Exhibition Budgerigar Breeder Bert Raeymaekers.
Below are a few of birds from different colour that I bred over the years.
A visual violet is for a lot of people one of the brightest en best colours you can get on a budgerigar. I can only agree.
The violet factor is present in a few main birds but mostly not visually.
Preferable in violet or another dark factor.
I do like the colour gradient that is typical for the fallow. They are not yet up to a decent quality: a challenge.
By accident I discovered fallow hiding in a few of my birds as splits. I've kept breeding with the splits to normals so fallow kept under the covers until I revived it in 2012. I will develop a colour line: CL/FAL.
More on fallows on Fallow budgies.
I do like a nice cinnamon, especially with a dark factor added to it to counter act the paler body colour.
Cinnamon is ubiquitous in the main line. Even in my entire stud you need to look hard for a bird that doesn't carry the cinnamon factor.
Danish pied (aka Recessive pied)
When it comes to pieds the Danish pied is by far my favourite.
Danish pied was hiding in my stud from the start due to the original VAYF hen from partnership Heylen-Waerzeggers.
From 2012 I've started to develop them slowly.
Other colours in the stud
Normal light green
Though perhaps not a colour in the 'mutation' sense of the word. I do like a good normal light green. We see far too few good light greens on the show.
In the stud I haven't bred that many normal light greens.
I do like a good normal blue, just like I like a good normal green.
Blue is present in a high percentage in the main line, though mostly combined with other colours like grey.
Australian yellowface (aka goldenface)
I'm not a fan of this yellow face variety. The double factor can be attractive though.
I do have a few Australian Yellow Face in my stud.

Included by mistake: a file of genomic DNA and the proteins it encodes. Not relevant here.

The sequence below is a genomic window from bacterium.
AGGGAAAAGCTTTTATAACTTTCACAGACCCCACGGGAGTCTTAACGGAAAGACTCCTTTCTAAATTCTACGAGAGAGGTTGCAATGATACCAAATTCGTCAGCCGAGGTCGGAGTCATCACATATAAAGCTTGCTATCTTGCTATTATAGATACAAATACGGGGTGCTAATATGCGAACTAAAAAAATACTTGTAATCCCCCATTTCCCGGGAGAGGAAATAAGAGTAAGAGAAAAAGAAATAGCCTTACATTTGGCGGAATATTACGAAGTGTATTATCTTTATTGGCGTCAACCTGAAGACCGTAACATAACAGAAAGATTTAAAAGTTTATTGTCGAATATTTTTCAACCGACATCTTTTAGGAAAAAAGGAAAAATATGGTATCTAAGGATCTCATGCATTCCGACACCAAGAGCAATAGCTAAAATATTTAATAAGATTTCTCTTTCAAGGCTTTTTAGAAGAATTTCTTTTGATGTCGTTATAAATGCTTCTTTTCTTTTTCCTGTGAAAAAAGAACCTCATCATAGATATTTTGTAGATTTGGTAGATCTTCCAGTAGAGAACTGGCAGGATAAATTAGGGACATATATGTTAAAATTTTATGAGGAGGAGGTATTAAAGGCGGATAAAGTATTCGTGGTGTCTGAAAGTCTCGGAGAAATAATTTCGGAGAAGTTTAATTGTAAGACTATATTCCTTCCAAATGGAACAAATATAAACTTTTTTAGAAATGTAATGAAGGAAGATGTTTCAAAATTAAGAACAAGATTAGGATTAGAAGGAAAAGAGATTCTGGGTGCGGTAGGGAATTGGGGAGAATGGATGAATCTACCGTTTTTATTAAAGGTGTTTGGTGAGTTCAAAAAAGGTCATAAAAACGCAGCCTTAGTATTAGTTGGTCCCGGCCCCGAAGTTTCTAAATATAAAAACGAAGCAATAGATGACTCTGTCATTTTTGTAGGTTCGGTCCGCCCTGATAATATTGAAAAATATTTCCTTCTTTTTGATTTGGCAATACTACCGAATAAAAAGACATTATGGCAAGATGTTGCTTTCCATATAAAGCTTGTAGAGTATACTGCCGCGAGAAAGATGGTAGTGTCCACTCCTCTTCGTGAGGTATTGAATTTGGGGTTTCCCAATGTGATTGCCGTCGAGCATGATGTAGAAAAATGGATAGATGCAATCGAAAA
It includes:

It all comes from that one 2008 pair of a yellow face opaline cock from Frank Silva and a violet yellow face opaline cinnamon hen from partnership Heylen-Waerzeggers.
I'm not a big fan of opaline. Perhaps because opalines tend to be more flecked. A clean real opaline could possibly be a nice bird.
Opaline is present in a high percentage in the main line.
It will probably diminish as I'm trying to control flecking.
But with possibly my best bird being opaline cinnamon it will stick around for a while.
I find a good marked spangle a beauty to the eye.
Spangle and I just didn't seem to mix until I bred very well with an outcross double factor white spangle.
Later another spangle outcross was added with good results but I've never aimed at breeding spangles.
Now that Stefaan specialises in them lots of my spangles have gone his way.
Getting rid of all the undulating marks could be seen as denying the budgerigar, but I do like a few buttercup yellow red-eyes.
Though I had the odd ino there is to my knowledge nothing left in my stud.
Stefaan specialises in them so he got what was left of my ino's.
Australian pied (a dominant pied)
I can't really see the attractiveness of the Australian pied.
Due to a grey cinnamon pied WDGPC from William Dierickx this pied variety has crept in my stud. Though I only have the odd one in the breeding cage.
When I first started with budgerigars as a boy, I prefered the greys. Now I feel the greys and grey greens are rather a dull colour.
With the addition of several grey factor carrying birds into my stud, there is now too much grey.